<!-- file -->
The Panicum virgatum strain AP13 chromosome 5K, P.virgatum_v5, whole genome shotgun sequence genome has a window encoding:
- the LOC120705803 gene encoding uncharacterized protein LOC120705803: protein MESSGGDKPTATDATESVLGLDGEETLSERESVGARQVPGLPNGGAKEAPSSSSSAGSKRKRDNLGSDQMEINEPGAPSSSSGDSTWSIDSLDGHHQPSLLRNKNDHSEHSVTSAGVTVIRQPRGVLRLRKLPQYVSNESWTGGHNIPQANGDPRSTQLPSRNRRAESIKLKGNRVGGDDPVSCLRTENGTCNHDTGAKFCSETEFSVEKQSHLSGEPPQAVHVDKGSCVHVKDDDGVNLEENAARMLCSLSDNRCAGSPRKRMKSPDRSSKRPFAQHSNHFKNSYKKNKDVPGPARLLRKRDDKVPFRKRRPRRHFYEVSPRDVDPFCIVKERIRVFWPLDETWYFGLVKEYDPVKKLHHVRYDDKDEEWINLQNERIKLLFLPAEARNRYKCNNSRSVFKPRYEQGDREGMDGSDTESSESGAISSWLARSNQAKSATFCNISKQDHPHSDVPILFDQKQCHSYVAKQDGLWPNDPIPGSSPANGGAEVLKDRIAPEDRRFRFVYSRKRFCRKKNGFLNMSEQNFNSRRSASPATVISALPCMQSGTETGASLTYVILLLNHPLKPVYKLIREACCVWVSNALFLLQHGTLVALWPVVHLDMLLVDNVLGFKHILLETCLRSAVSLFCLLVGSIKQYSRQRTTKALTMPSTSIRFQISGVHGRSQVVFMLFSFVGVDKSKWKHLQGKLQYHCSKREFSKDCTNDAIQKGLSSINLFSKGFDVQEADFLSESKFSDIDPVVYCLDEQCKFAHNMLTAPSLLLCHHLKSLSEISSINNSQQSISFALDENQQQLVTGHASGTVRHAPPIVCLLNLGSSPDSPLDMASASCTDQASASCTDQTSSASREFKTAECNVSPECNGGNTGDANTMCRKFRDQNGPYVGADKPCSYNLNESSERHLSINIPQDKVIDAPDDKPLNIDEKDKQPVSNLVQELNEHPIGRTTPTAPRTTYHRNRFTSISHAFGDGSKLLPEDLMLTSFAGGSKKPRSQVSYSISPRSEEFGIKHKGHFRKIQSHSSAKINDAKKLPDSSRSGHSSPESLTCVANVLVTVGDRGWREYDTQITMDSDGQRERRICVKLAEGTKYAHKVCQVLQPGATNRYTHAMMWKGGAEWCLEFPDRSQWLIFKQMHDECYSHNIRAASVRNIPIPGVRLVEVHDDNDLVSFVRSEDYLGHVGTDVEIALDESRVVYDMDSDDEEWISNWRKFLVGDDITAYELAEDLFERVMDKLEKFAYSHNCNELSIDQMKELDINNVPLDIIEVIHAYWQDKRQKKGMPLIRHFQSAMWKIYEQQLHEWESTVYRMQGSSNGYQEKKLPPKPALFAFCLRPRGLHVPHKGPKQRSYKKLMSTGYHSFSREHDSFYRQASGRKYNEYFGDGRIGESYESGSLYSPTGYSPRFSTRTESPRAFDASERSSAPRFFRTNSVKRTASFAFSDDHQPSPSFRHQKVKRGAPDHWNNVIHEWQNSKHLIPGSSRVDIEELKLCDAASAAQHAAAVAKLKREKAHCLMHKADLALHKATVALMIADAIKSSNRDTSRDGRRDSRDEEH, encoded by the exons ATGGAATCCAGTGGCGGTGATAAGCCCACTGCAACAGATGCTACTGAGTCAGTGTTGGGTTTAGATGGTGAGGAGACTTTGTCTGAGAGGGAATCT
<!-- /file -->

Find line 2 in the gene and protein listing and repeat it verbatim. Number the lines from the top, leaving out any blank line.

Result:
- the LOC120705803 gene encoding uncharacterized protein LOC120705803: protein MESSGGDKPTATDATESVLGLDGEETLSERESVGARQVPGLPNGGAKEAPSSSSSAGSKRKRDNLGSDQMEINEPGAPSSSSGDSTWSIDSLDGHHQPSLLRNKNDHSEHSVTSAGVTVIRQPRGVLRLRKLPQYVSNESWTGGHNIPQANGDPRSTQLPSRNRRAESIKLKGNRVGGDDPVSCLRTENGTCNHDTGAKFCSETEFSVEKQSHLSGEPPQAVHVDKGSCVHVKDDDGVNLEENAARMLCSLSDNRCAGSPRKRMKSPDRSSKRPFAQHSNHFKNSYKKNKDVPGPARLLRKRDDKVPFRKRRPRRHFYEVSPRDVDPFCIVKERIRVFWPLDETWYFGLVKEYDPVKKLHHVRYDDKDEEWINLQNERIKLLFLPAEARNRYKCNNSRSVFKPRYEQGDREGMDGSDTESSESGAISSWLARSNQAKSATFCNISKQDHPHSDVPILFDQKQCHSYVAKQDGLWPNDPIPGSSPANGGAEVLKDRIAPEDRRFRFVYSRKRFCRKKNGFLNMSEQNFNSRRSASPATVISALPCMQSGTETGASLTYVILLLNHPLKPVYKLIREACCVWVSNALFLLQHGTLVALWPVVHLDMLLVDNVLGFKHILLETCLRSAVSLFCLLVGSIKQYSRQRTTKALTMPSTSIRFQISGVHGRSQVVFMLFSFVGVDKSKWKHLQGKLQYHCSKREFSKDCTNDAIQKGLSSINLFSKGFDVQEADFLSESKFSDIDPVVYCLDEQCKFAHNMLTAPSLLLCHHLKSLSEISSINNSQQSISFALDENQQQLVTGHASGTVRHAPPIVCLLNLGSSPDSPLDMASASCTDQASASCTDQTSSASREFKTAECNVSPECNGGNTGDANTMCRKFRDQNGPYVGADKPCSYNLNESSERHLSINIPQDKVIDAPDDKPLNIDEKDKQPVSNLVQELNEHPIGRTTPTAPRTTYHRNRFTSISHAFGDGSKLLPEDLMLTSFAGGSKKPRSQVSYSISPRSEEFGIKHKGHFRKIQSHSSAKINDAKKLPDSSRSGHSSPESLTCVANVLVTVGDRGWREYDTQITMDSDGQRERRICVKLAEGTKYAHKVCQVLQPGATNRYTHAMMWKGGAEWCLEFPDRSQWLIFKQMHDECYSHNIRAASVRNIPIPGVRLVEVHDDNDLVSFVRSEDYLGHVGTDVEIALDESRVVYDMDSDDEEWISNWRKFLVGDDITAYELAEDLFERVMDKLEKFAYSHNCNELSIDQMKELDINNVPLDIIEVIHAYWQDKRQKKGMPLIRHFQSAMWKIYEQQLHEWESTVYRMQGSSNGYQEKKLPPKPALFAFCLRPRGLHVPHKGPKQRSYKKLMSTGYHSFSREHDSFYRQASGRKYNEYFGDGRIGESYESGSLYSPTGYSPRFSTRTESPRAFDASERSSAPRFFRTNSVKRTASFAFSDDHQPSPSFRHQKVKRGAPDHWNNVIHEWQNSKHLIPGSSRVDIEELKLCDAASAAQHAAAVAKLKREKAHCLMHKADLALHKATVALMIADAIKSSNRDTSRDGRRDSRDEEH, encoded by the exons ATGGAATCCAGTGGCGGTGATAAGCCCACTGCAACAGATGCTACTGAGTCAGTGTTGGGTTTAGATGGTGAGGAGACTTTGTCTGAGAGGGAATCT